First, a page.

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Fears are rising that the dramatic increase in cyber-attacks using ransomware could lead to pirates targeting intelligent household objects. With the first attacks having already occurred, the main players in the sector are looking to strengthen the security of these gadgets.

 

In mid-May, an international cyber-attack was launched by pirates using "ransomware", or viruses which block computers and then demand a ransom to put things right again. And while this particular attack did not affect what are known as connected objects, the latter are increasingly coming under threat from hackers.
The danger is that unauthorised attempts to hack connected objects in homes around the world will rise, with televisions, toys and other intelligent household goods being targeted.

Massive attacks already

"There have already been massive attacks on connected objects," explains Gérôme Billois, who is a consultant at Wavestone, citing the Mirai malware which recently contaminated hundreds of thousands of goods that were not sufficiently protected.


The aim of the hackers is not necessarily to block the objects, but to get in a virus that can transform them into potential conduits for other attacks in the future. Another reason can be to implement spying systems that record data, sound and images within the range of their processors, cameras and microphones.


Coffee machines, refrigerators, sex toys…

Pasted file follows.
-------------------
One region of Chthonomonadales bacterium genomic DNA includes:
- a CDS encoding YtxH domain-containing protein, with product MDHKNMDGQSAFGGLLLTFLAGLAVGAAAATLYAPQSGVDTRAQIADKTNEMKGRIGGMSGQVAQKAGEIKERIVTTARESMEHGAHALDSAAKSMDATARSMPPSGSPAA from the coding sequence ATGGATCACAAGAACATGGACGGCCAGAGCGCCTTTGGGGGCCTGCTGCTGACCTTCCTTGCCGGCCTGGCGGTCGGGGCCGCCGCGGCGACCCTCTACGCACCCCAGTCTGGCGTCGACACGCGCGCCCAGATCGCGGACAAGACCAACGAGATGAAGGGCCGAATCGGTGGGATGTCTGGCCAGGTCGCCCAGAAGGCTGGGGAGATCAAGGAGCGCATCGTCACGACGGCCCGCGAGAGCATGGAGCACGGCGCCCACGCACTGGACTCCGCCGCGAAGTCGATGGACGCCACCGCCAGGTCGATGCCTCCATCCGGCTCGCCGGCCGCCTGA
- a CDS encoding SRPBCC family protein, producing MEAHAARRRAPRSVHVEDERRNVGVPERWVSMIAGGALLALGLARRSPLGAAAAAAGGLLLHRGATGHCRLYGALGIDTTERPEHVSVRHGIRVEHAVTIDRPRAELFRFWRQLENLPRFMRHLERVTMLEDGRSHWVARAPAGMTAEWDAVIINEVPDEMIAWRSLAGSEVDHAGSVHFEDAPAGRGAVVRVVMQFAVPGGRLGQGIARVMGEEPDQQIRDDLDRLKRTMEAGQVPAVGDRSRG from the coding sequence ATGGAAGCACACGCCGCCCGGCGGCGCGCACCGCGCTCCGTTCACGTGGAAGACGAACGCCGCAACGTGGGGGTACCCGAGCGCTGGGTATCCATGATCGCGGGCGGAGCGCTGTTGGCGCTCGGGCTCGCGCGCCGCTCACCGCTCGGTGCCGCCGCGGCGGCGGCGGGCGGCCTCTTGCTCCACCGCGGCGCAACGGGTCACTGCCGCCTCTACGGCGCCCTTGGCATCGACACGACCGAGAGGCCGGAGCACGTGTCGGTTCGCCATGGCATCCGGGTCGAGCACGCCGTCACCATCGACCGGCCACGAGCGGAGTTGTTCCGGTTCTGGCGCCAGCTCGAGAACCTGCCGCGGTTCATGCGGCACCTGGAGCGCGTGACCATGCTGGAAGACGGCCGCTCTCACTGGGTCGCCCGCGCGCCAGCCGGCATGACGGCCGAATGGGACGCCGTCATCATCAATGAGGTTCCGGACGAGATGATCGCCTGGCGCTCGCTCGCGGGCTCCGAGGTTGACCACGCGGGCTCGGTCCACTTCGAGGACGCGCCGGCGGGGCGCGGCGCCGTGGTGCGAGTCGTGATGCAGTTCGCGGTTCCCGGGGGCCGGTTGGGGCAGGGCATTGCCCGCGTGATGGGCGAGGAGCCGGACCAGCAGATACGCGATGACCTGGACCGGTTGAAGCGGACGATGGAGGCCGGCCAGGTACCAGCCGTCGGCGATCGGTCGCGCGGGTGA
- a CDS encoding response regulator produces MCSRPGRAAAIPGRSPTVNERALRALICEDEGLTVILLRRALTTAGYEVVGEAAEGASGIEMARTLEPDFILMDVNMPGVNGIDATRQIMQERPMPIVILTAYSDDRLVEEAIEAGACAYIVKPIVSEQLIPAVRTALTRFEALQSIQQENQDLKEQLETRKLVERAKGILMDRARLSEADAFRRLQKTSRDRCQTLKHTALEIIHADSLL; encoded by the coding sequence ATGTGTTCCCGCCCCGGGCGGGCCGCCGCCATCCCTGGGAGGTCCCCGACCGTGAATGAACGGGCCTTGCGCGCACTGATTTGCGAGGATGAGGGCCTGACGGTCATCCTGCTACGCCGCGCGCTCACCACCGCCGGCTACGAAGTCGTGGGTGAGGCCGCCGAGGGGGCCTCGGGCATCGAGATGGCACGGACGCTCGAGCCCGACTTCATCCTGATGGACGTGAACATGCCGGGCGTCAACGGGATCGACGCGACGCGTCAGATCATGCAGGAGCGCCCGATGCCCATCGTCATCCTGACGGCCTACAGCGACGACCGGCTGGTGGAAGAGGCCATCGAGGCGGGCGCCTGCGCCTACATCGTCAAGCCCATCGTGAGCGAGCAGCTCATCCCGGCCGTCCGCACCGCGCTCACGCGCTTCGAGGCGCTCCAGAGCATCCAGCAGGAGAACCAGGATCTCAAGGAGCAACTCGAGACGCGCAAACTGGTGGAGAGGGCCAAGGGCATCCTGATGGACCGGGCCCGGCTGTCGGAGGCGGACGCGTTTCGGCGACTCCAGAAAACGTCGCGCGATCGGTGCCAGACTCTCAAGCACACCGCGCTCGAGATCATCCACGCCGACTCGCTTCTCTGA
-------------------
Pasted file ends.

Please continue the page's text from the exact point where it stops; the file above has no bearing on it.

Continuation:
With connected objects gaining in popularity, the likelihood of attacks on them is rising commensurately. "If an object is described as ‘intelligent’, you can consider it to be vulnerable," says Mikko Hypponen, head of research at F-Secure, a Finnish company which specialises in this field.

 


Coffee machines, vases which tell you when the water needs changing, refrigerators, automatic locks, lighting systems, sex toys, cars and insulin pumps are just some of the ways in which viruses can worm their way in.


Televisions the ideal target


In terms of cost-effectiveness, hackers will not waste time with the exclusive end of the market. Televisions, on the other hand, are ideal targets since they are widespread, and have a screen which can be used to convey the ransom demand. "In the future, it is not hard to imagine attacks on connected homes which take control and send you a message by some other means", says Loïc Guezo, a cybersecurity strategist at Japanese company Trend Micro.

The virtual security sector is thus currently working on strengthening the security of intelligent household objects, most notably using specific ‘boxes’ and implementing anti-hacker functions.

 

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